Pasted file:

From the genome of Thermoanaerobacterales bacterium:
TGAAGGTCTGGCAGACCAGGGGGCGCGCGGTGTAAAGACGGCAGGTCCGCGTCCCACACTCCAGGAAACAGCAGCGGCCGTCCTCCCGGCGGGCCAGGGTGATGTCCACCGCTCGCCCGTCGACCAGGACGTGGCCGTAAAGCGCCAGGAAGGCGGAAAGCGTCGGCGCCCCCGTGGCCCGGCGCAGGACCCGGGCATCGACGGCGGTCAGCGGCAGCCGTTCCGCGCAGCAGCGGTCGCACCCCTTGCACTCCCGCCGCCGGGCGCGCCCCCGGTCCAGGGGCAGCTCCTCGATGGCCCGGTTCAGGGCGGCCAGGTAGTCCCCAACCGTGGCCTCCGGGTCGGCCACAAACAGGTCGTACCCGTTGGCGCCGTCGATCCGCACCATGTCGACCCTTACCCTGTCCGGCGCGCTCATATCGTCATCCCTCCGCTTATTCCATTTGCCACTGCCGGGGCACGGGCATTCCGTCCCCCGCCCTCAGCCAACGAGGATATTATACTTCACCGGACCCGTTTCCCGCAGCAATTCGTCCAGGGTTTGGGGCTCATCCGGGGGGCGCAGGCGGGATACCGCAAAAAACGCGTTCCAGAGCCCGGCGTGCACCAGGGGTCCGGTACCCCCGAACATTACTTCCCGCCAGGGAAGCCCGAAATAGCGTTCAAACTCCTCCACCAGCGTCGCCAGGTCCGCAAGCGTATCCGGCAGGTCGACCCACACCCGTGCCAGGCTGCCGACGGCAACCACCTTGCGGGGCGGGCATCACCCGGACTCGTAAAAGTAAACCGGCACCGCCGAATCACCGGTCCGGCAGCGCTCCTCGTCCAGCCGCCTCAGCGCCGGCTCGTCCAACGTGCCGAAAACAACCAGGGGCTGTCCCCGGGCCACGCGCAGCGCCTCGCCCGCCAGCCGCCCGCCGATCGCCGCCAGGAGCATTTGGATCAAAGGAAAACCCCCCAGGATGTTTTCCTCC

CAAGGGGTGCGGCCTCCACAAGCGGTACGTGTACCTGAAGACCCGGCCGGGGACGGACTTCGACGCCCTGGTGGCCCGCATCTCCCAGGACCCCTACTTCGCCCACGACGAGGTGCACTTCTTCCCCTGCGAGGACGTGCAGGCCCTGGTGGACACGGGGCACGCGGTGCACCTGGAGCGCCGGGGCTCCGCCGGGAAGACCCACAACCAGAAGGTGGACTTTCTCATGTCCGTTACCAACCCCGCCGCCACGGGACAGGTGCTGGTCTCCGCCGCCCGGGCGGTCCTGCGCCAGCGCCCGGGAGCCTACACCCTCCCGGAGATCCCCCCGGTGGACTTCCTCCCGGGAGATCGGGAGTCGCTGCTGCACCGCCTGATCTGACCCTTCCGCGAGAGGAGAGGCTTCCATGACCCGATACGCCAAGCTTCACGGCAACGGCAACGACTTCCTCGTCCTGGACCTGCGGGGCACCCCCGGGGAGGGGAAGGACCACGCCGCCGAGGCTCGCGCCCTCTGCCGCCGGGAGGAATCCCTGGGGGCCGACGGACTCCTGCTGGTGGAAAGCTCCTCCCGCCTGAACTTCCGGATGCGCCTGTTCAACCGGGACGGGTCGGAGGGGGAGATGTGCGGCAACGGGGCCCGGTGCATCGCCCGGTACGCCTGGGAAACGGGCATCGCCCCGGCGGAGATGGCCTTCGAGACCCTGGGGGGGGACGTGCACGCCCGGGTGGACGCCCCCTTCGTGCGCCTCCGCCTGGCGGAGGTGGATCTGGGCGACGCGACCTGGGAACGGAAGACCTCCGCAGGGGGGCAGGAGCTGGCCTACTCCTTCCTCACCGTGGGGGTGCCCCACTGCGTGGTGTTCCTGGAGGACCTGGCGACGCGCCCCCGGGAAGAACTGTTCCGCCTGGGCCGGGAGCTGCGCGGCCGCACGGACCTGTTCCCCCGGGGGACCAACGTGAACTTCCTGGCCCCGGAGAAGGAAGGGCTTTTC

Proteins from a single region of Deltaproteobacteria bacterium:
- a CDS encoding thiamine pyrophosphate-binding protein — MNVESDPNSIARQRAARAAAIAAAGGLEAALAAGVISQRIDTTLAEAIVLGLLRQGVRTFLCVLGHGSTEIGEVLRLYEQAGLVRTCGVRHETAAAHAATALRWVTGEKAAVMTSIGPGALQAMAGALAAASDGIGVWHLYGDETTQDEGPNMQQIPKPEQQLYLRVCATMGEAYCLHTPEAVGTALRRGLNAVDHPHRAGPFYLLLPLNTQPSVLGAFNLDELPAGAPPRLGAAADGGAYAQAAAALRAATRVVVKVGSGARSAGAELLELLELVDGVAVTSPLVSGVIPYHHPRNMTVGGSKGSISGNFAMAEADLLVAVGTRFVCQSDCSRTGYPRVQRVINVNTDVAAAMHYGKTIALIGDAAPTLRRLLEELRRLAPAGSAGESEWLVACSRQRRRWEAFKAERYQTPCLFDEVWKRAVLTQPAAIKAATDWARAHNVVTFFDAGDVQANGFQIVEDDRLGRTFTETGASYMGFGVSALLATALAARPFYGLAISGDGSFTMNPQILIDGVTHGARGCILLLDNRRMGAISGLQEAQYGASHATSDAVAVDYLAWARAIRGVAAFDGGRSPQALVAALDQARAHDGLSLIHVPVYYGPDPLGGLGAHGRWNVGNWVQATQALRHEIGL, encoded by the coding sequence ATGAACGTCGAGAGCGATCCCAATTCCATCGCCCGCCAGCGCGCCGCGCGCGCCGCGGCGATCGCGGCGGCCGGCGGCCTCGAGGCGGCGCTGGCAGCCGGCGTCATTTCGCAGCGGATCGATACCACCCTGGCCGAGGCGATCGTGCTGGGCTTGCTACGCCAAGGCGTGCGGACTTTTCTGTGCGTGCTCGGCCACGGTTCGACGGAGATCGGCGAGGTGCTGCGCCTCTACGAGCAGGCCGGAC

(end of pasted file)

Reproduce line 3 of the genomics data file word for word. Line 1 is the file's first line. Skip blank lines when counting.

CAAGGGGTGCGGCCTCCACAAGCGGTACGTGTACCTGAAGACCCGGCCGGGGACGGACTTCGACGCCCTGGTGGCCCGCATCTCCCAGGACCCCTACTTCGCCCACGACGAGGTGCACTTCTTCCCCTGCGAGGACGTGCAGGCCCTGGTGGACACGGGGCACGCGGTGCACCTGGAGCGCCGGGGCTCCGCCGGGAAGACCCACAACCAGAAGGTGGACTTTCTCATGTCCGTTACCAACCCCGCCGCCACGGGACAGGTGCTGGTCTCCGCCGCCCGGGCGGTCCTGCGCCAGCGCCCGGGAGCCTACACCCTCCCGGAGATCCCCCCGGTGGACTTCCTCCCGGGAGATCGGGAGTCGCTGCTGCACCGCCTGATCTGACCCTTCCGCGAGAGGAGAGGCTTCCATGACCCGATACGCCAAGCTTCACGGCAACGGCAACGACTTCCTCGTCCTGGACCTGCGGGGCACCCCCGGGGAGGGGAAGGACCACGCCGCCGAGGCTCGCGCCCTCTGCCGCCGGGAGGAATCCCTGGGGGCCGACGGACTCCTGCTGGTGGAAAGCTCCTCCCGCCTGAACTTCCGGATGCGCCTGTTCAACCGGGACGGGTCGGAGGGGGAGATGTGCGGCAACGGGGCCCGGTGCATCGCCCGGTACGCCTGGGAAACGGGCATCGCCCCGGCGGAGATGGCCTTCGAGACCCTGGGGGGGGACGTGCACGCCCGGGTGGACGCCCCCTTCGTGCGCCTCCGCCTGGCGGAGGTGGATCTGGGCGACGCGACCTGGGAACGGAAGACCTCCGCAGGGGGGCAGGAGCTGGCCTACTCCTTCCTCACCGTGGGGGTGCCCCACTGCGTGGTGTTCCTGGAGGACCTGGCGACGCGCCCCCGGGAAGAACTGTTCCGCCTGGGCCGGGAGCTGCGCGGCCGCACGGACCTGTTCCCCCGGGGGACCAACGTGAACTTCCTGGCCCCGGAGAAGGAAGGGCTTTTC